Job seekers may soon have a new place to look online for employment: Facebook.
The social network is gearing up to launch its own job board this summer, according to a new report citing unnamed people familiar with the matter. The board, which could launch as early as next month, may aggregate job postings from third-party providers. In the UK, this might include popular job hunting sites like Gumtree, Gorkana, and Monster, while in the United States, BranchOut, Jobvite, and Work4 Labs have been tipped as potential collaborators.
A Facebook spokesperson said the company does not comment on rumour or speculation.
The move is meant to drive user engagement on Facebook, and does not necessarily signify an official entry by the social network into the job-recruiting market, according to the report. Facebook reportedly does not plan to monetise the new service, at least initially.
Such a move by Facebook may represent a threat to business-focused social networking site LinkedIn, the report noted. However, several analysts said that a Facebook job board would not hurt LinkedIn, as many users will want to keep their personal and professional profiles somewhat separate, according to Barron's.
Facebook in October launched a partnership with the US Department of Labor and related agencies to provide job-hunting resources. One of the stated goals of the so-called Social Jobs Partnership is to "develop systems where new job postings can be delivered virally through the Facebook site at no charge." The upcoming Facebook jobs board is likely the next step of that partnership.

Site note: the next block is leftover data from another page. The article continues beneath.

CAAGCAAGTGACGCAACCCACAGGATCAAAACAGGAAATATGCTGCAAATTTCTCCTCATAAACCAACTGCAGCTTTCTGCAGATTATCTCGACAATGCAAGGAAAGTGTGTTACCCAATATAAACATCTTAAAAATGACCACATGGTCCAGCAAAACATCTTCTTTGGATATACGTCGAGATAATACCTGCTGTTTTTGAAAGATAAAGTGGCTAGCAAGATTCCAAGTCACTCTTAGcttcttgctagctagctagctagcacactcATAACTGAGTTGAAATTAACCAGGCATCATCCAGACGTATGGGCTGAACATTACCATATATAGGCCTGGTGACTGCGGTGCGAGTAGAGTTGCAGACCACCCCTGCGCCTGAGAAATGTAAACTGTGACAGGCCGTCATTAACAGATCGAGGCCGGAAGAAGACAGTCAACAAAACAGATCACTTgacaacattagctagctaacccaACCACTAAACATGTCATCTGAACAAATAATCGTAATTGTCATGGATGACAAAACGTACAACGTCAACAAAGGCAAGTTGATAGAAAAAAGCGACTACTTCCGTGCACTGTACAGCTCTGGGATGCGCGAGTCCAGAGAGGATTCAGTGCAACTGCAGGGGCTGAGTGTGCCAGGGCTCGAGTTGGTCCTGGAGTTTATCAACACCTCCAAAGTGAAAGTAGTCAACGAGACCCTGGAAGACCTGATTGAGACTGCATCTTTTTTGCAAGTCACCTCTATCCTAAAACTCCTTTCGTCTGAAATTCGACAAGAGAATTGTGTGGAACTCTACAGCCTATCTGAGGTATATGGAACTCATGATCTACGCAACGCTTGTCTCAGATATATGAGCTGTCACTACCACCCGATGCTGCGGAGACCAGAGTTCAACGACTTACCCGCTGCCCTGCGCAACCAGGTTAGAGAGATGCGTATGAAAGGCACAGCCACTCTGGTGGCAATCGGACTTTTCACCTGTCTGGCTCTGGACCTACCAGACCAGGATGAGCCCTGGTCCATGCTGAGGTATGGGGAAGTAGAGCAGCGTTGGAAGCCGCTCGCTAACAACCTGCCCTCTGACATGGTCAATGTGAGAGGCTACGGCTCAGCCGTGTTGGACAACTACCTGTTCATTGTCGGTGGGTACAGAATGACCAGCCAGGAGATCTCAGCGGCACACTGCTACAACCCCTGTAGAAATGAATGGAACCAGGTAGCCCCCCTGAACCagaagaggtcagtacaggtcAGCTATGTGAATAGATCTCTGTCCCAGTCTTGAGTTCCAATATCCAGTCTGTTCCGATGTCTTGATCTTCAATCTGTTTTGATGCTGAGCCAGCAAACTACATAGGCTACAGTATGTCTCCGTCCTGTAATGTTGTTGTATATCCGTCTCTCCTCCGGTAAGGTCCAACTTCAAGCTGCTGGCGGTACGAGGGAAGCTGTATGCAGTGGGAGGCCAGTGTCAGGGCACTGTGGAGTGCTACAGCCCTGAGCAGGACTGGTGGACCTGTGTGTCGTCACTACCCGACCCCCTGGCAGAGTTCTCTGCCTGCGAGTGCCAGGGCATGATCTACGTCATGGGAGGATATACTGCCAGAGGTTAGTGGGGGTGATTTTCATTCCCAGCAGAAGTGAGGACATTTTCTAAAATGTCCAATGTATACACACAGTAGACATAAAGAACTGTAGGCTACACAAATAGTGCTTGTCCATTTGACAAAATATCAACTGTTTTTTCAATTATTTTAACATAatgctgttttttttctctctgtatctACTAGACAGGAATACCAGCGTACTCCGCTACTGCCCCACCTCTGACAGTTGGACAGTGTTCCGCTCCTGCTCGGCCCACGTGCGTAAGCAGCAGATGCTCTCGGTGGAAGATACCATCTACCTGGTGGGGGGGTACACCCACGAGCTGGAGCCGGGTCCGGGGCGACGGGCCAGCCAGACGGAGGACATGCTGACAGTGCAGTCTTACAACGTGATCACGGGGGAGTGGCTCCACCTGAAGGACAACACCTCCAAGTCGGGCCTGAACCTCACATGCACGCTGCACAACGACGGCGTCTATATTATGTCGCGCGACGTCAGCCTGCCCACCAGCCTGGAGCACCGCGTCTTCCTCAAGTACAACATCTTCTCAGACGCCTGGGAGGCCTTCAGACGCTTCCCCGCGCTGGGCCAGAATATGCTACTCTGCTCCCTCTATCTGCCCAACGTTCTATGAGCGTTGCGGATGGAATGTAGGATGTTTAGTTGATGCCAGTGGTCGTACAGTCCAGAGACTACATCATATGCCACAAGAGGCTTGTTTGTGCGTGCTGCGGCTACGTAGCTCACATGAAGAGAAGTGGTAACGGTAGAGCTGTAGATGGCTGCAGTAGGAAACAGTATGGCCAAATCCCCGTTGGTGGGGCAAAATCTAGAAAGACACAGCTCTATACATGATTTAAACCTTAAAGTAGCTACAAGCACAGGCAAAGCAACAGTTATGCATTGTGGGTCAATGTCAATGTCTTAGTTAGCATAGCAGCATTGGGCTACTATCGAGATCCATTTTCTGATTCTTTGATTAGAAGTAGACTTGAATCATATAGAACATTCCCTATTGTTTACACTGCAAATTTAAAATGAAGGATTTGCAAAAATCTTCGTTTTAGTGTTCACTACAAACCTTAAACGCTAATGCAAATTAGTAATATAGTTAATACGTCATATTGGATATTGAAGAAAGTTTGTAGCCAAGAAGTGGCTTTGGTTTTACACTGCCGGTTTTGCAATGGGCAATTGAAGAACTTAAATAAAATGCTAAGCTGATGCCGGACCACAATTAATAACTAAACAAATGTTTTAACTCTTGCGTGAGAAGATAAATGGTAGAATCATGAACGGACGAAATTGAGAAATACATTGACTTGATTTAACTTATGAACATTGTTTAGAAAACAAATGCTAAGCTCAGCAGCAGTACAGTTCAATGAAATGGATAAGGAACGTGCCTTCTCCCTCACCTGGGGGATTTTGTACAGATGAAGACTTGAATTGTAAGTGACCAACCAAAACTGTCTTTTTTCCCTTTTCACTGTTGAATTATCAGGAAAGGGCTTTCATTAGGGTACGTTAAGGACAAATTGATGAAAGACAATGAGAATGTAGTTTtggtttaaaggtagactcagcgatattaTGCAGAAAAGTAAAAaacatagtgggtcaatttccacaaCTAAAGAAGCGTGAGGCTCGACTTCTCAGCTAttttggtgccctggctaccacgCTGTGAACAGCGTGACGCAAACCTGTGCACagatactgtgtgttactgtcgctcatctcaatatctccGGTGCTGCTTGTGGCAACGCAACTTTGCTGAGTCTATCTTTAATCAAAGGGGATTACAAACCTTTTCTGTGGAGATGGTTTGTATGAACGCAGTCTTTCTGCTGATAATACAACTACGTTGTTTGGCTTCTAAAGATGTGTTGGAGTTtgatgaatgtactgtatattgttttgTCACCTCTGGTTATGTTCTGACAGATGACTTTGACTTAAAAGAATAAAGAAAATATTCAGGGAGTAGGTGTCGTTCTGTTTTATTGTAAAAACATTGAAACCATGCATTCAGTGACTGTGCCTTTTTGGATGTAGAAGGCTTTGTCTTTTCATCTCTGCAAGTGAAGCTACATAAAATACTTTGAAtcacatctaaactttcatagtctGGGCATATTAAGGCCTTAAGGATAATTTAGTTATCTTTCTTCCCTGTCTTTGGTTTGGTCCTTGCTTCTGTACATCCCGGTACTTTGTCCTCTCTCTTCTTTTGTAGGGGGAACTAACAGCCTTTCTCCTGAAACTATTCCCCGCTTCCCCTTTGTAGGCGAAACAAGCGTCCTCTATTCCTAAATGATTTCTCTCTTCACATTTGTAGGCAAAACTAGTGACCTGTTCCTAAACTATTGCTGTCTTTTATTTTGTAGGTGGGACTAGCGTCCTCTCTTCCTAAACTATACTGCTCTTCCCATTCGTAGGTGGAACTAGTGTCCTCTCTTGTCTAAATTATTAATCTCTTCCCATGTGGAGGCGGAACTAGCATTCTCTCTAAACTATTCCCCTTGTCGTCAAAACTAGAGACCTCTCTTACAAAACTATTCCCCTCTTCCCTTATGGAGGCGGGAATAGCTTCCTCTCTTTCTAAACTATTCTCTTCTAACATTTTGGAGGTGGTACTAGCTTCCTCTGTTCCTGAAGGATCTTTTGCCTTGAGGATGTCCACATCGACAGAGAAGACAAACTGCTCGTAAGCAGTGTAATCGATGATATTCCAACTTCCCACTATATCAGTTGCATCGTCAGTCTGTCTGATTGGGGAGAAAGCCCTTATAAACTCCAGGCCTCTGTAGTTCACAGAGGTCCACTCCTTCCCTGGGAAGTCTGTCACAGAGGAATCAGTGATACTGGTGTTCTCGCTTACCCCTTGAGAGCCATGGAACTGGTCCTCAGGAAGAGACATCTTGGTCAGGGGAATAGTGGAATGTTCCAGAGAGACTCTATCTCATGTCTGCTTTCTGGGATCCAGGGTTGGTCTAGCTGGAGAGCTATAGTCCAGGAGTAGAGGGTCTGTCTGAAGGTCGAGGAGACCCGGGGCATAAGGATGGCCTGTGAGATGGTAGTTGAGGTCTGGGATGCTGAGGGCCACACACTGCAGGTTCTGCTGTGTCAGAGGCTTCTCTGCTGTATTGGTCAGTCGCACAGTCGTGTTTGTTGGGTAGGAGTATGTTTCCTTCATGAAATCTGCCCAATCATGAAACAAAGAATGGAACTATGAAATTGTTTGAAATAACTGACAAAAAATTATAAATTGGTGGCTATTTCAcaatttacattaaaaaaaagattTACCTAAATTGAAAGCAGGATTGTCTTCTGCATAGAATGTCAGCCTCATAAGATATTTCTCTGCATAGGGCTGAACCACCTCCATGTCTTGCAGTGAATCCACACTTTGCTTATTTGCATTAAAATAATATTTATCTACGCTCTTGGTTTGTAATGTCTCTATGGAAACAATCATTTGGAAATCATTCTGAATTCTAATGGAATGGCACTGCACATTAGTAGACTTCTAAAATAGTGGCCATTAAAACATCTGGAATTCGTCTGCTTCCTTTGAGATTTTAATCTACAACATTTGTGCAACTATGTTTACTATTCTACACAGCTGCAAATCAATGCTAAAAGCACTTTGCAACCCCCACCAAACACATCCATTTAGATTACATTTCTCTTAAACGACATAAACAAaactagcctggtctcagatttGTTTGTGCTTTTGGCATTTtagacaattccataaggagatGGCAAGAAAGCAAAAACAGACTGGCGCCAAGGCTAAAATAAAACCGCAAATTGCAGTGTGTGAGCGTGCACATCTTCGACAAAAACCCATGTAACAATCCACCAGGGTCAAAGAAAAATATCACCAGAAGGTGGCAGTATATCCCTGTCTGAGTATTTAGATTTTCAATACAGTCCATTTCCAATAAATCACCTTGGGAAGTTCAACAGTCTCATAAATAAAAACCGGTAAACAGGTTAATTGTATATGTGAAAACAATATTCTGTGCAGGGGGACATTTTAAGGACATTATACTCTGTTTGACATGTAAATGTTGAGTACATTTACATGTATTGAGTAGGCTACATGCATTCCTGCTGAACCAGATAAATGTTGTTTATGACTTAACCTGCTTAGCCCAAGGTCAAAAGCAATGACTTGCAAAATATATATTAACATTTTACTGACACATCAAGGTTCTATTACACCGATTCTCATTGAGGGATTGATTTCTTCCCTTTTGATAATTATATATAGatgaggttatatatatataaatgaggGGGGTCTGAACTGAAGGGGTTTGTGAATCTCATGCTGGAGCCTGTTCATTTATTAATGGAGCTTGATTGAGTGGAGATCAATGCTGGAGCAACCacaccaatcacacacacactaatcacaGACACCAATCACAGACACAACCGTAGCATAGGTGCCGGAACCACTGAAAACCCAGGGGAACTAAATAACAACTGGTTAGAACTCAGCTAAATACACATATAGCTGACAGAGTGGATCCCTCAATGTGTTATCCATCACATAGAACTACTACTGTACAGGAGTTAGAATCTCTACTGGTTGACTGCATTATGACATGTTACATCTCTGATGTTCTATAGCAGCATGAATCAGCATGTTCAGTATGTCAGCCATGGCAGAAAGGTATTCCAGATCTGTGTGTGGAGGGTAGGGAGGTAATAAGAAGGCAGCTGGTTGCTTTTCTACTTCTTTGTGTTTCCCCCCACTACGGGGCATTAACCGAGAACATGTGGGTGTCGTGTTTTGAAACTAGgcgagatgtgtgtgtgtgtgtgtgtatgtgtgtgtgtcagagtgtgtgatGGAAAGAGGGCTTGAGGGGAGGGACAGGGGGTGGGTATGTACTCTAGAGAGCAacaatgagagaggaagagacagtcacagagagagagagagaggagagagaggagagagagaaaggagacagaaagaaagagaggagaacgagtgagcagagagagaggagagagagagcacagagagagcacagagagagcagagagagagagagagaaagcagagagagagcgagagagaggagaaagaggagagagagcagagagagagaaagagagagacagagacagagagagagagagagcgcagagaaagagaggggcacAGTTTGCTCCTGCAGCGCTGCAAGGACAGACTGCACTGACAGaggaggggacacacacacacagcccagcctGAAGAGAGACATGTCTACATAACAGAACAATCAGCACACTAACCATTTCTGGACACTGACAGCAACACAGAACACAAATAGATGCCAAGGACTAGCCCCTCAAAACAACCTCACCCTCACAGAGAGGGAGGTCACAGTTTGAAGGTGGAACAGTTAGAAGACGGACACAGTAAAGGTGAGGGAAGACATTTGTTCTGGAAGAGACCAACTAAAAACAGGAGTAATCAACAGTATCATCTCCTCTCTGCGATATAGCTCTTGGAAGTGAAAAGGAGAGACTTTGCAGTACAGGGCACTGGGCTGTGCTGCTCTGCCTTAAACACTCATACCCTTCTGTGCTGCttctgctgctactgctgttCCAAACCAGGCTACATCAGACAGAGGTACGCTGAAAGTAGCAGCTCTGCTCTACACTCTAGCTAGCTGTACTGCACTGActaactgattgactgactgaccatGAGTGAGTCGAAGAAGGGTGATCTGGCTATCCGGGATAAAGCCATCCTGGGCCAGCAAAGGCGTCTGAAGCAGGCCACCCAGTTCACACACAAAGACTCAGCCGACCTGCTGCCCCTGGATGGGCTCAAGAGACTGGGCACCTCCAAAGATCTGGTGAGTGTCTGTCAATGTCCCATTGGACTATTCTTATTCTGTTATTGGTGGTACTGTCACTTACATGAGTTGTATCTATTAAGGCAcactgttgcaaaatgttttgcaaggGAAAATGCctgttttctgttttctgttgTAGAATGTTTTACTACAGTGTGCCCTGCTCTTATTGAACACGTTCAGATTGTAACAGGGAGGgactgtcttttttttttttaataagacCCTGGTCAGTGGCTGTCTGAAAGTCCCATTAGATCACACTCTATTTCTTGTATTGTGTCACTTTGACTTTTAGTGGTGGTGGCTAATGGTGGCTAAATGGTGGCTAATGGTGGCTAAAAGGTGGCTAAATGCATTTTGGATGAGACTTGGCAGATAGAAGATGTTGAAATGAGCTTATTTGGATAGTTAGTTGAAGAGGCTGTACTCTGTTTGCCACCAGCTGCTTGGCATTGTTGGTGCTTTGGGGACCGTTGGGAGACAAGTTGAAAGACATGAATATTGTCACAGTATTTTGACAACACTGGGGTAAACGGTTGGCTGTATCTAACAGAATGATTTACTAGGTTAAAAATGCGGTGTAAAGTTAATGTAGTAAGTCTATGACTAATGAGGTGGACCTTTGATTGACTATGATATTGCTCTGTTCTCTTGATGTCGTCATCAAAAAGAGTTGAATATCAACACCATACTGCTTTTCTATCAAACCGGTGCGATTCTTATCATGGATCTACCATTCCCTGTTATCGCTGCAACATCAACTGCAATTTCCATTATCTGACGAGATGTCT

Facebook hasn't made any statements regarding intentions to become a job site, though Silicon Alley Insider earlier this year published emails and IMs that document the falling out between Facebook co-founders Mark Zuckerberg and Eduardo Saverin in which Zuckerberg chastised Saverin for starting the job site Joboozle.
"You developed Joboozle knowing that at some point Facebook would probably want to do something with jobs," Zuckerberg wrote. "This was pretty surprising to us, because you basically made something on the side that will end up competing with Facebook."